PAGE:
Hoeven pushes to expand veterans’ access to non-VA extended care providers

U.S. Sen. John Hoeven (R-ND) recently renewed his call for the Department of Veterans Affairs (VA) to expand veterans’ access to long-term care providers that are outside of the VA network.

In a letter to VA Secretary David Shulkin, Hoeven wrote that veterans in rural and urban areas should have more access to extended care that is in or near their home communities.

“The current contracting requirements severely limit the availability of these important services for veterans, with only 14 of the 80 nursing homes in North Dakota accepting veterans,” Hoeven wrote. “By enabling provider agreements for these facilities, we can greatly improve the availability of long-term care for veterans, helping them to stay closer to home and their loved ones.”

Hoven previously pushed for the VA to be given authority to sign provider agreements with non-VA providers rather than navigating federal contracting requirements in his bill called the Veterans Access to Long Term Care and Health Services Act.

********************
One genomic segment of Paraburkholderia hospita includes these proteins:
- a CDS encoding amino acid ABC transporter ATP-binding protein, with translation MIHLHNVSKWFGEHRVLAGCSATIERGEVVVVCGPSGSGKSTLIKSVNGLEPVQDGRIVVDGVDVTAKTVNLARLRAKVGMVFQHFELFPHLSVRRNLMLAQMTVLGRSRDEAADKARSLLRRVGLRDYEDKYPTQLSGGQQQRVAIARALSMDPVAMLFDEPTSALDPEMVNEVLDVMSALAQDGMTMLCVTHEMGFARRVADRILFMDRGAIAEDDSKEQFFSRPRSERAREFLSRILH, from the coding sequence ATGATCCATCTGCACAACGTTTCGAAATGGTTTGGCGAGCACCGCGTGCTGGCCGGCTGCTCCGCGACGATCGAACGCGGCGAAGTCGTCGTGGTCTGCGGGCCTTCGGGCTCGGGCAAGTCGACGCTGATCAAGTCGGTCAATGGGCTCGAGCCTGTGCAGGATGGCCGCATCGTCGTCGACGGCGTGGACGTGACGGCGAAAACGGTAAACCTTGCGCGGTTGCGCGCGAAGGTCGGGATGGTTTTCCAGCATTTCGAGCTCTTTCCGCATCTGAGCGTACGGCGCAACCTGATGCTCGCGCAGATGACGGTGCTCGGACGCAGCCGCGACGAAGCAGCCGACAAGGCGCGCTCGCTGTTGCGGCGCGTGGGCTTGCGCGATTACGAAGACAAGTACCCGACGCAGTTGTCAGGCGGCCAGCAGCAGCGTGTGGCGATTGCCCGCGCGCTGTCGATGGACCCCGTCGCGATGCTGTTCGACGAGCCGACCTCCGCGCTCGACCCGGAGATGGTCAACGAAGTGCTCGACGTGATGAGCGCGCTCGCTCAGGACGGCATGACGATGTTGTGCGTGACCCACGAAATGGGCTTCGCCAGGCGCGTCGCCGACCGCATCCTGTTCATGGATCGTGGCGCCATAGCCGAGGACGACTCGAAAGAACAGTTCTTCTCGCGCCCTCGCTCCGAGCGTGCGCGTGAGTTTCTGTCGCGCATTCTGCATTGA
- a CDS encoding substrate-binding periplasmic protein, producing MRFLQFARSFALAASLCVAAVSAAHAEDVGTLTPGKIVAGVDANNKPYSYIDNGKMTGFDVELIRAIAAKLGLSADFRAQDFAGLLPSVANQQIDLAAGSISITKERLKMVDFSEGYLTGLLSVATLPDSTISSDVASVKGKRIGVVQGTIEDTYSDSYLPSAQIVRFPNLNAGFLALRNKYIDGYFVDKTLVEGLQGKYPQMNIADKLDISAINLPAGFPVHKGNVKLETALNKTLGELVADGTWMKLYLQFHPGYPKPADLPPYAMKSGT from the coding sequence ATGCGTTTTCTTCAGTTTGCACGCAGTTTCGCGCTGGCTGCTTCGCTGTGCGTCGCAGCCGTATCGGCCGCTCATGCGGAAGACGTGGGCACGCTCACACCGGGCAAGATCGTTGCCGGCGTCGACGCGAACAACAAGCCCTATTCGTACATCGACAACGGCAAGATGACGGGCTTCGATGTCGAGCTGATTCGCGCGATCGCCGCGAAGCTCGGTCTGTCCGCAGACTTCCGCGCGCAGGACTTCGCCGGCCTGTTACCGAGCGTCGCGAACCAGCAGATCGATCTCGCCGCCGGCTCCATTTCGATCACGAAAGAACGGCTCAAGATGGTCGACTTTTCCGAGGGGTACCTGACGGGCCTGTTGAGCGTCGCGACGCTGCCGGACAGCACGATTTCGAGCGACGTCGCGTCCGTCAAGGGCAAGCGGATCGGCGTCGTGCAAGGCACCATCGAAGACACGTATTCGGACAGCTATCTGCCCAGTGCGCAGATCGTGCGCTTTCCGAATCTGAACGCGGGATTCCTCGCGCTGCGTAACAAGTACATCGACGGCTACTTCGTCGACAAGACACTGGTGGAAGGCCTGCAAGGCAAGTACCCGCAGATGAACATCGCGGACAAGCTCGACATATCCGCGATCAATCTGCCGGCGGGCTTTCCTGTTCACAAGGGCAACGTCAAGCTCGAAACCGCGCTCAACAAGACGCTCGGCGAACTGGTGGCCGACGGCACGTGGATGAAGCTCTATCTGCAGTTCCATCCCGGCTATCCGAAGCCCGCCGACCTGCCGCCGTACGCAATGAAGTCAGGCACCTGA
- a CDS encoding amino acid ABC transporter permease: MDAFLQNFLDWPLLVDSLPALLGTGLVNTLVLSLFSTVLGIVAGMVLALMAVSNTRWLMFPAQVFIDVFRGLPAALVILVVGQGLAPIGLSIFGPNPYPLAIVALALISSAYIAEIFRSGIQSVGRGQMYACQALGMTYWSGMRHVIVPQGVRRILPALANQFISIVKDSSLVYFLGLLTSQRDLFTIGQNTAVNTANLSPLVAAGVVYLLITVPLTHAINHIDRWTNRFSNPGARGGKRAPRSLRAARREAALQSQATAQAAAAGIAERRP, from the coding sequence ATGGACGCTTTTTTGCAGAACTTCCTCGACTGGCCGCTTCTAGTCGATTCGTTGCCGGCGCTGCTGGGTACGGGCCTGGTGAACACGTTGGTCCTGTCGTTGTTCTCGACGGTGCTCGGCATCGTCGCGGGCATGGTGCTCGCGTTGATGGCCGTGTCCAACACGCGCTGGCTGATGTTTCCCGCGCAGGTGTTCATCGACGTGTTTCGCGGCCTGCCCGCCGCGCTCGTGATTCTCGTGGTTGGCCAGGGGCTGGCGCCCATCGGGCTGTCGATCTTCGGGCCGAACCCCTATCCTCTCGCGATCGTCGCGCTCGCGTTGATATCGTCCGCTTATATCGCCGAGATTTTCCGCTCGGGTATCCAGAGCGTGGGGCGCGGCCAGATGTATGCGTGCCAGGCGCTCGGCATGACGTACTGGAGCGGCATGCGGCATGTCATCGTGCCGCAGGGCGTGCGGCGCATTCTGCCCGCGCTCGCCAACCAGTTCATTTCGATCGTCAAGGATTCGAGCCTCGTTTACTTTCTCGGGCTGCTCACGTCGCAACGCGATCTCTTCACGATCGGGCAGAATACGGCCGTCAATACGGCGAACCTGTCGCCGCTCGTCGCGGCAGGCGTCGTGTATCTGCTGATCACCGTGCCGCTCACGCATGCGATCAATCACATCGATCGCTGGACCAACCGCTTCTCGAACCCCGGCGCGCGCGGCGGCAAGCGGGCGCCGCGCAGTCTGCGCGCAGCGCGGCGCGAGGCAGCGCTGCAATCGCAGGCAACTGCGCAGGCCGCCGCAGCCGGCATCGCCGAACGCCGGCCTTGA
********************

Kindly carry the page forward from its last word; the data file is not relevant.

“VA provider agreements for extended care will not only improve veterans access to care, but it will bring the VA’s treatment of these facilities in line with long-standing policy under Medicare (Parts A and B) and Medicaid, where providers are not considered to be federal contractors,” Hoeven wrote.

“As employers and Medicare and Medicaid providers, nursing homes are already required to comply with a variety of employment discrimination laws and regulations,” he said. “Adding additional regulations on top of this is simply inefficient, redundant and takes staff time away from these veterans at the bedside.”

Shulkin recently accepted an invitation from Hoeven to tour local efforts in North Dakota to improve extended care for veterans, including the Veterans Care Coordination initiative at the Fargo VA. Hoeven also hosted a series of roundtable discussions with veterans around the state.

“Sen. Hoeven is a national and state advocate for veterans,” Shelly Peterson, the president of the North Dakota Long Term Care Association, said. “On behalf of veterans and their access to care at the local level, he is not giving up until it is assured. We appreciate his unending passion and drive for all veterans.”